Electronics is an integral part of innovation, yet many electronic classes across the United States are being closed because of NCLB(1) and ever-shrinking school budgets. However, more and more schools are instead opening robotics courses. With the Arduino platform we saw an opportunity for educators to integrate basic electronic principles into existing robotics courses using the VEX, LEGO, and BoE hardware. Fortunately, Arduinos are very inexpensive and can be used not only as a mobile robot controller, but to create lots of other “smart” stuff as well.
The Arduino exposes students to a basic microprocessor concepts, prototyping on a breadboard, and basic electronics concepts through many cool projects. The Arduino takes the processor ‘out of the box’ and gives students the opportunity to ‘build from scratch’ electronics systems. To augment these features, we’ve developed lessons around LEGO, VEX, and the BoE bot at our ROBOTC wiki and by the end of the summer we will have a set of plans that allow students to turn a RC car fully autonomous. We have a team of folks dedicated to creating a series of lessons that makes teaching electronics through robots fun and easy, all while using technology that is already in your classroom.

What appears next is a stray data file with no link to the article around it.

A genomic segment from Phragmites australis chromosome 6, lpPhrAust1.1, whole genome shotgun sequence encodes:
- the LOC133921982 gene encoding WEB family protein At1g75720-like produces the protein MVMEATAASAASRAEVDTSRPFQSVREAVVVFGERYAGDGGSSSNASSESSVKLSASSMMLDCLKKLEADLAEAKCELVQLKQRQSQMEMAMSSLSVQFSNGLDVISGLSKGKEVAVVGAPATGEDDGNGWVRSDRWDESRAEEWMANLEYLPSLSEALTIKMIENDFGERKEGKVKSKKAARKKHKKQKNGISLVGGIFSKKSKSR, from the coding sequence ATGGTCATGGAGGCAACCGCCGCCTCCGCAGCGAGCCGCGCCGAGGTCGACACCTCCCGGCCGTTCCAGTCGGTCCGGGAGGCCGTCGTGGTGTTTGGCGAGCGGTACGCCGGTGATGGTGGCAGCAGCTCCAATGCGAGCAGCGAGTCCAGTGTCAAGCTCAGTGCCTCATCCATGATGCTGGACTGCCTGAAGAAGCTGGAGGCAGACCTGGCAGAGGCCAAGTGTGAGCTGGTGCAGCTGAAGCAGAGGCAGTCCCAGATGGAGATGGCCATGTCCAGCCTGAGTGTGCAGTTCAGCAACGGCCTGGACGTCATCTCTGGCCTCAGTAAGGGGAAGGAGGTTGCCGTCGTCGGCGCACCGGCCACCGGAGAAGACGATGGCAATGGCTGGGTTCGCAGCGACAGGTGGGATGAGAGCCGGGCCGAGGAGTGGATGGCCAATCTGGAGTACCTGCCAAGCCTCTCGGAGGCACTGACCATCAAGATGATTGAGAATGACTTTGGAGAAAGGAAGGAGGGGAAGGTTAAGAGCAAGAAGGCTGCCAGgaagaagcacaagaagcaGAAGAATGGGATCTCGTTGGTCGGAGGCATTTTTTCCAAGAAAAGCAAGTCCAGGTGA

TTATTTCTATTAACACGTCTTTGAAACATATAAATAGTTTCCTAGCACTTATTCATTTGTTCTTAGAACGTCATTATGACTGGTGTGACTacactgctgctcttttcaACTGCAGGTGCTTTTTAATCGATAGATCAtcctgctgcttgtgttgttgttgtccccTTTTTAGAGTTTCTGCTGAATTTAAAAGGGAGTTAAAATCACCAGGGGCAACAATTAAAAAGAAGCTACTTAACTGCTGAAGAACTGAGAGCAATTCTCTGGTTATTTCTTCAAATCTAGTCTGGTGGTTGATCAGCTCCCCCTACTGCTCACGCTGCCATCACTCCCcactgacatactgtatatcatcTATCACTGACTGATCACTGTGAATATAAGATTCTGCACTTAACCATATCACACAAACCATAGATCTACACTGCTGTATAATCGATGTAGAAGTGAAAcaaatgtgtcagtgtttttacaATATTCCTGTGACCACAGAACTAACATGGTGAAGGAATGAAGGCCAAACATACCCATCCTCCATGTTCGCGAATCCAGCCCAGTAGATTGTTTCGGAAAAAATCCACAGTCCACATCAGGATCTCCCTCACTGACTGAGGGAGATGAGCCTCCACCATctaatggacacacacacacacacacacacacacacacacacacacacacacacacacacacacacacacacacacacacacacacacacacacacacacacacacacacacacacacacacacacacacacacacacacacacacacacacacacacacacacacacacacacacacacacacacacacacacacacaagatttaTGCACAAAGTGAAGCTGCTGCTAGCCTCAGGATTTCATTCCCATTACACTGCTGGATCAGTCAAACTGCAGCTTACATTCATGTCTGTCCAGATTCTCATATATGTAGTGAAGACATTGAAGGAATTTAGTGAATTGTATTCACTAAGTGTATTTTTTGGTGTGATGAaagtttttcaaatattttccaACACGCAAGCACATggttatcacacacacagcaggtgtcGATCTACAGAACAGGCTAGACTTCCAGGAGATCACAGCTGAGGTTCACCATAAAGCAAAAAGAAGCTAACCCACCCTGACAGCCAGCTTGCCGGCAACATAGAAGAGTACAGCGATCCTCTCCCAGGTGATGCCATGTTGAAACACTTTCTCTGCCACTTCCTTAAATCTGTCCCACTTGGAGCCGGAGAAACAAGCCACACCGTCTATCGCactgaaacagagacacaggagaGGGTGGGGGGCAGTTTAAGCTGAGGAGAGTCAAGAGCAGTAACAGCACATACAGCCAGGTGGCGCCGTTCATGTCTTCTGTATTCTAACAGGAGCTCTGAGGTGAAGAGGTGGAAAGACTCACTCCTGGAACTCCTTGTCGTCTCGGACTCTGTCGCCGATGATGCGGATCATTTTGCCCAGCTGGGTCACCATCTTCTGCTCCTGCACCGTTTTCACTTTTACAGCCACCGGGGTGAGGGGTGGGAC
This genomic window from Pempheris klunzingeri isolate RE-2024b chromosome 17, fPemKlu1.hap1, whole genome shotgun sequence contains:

In this regard, we have a very broad range of projects in mind for ROBOTC for Arduino; everything from basic LED control to creating homebrew sensors is covered. The end-goal for this research and development project is to expose students to a broad range of basic electronic concepts from simple circuitry to digital input (on/off switches) to analog inputs (potentiometer) to PWM concepts. As we continue to develop our ROBOTC for Arduino support materials, we need your help. We are asking you, the ROBOTC community, to recommend projects that you are working on and are willing to share with educators and hobbyists. Please consider sharing your project ideas and we will be glad to post them on both our blog and wiki. As always, keep an eye on our forum, Facebook, and Twitter pages for the most up-to-date news. Thanks!
Written by John Watson
June 29th, 2012 at 2:25 pm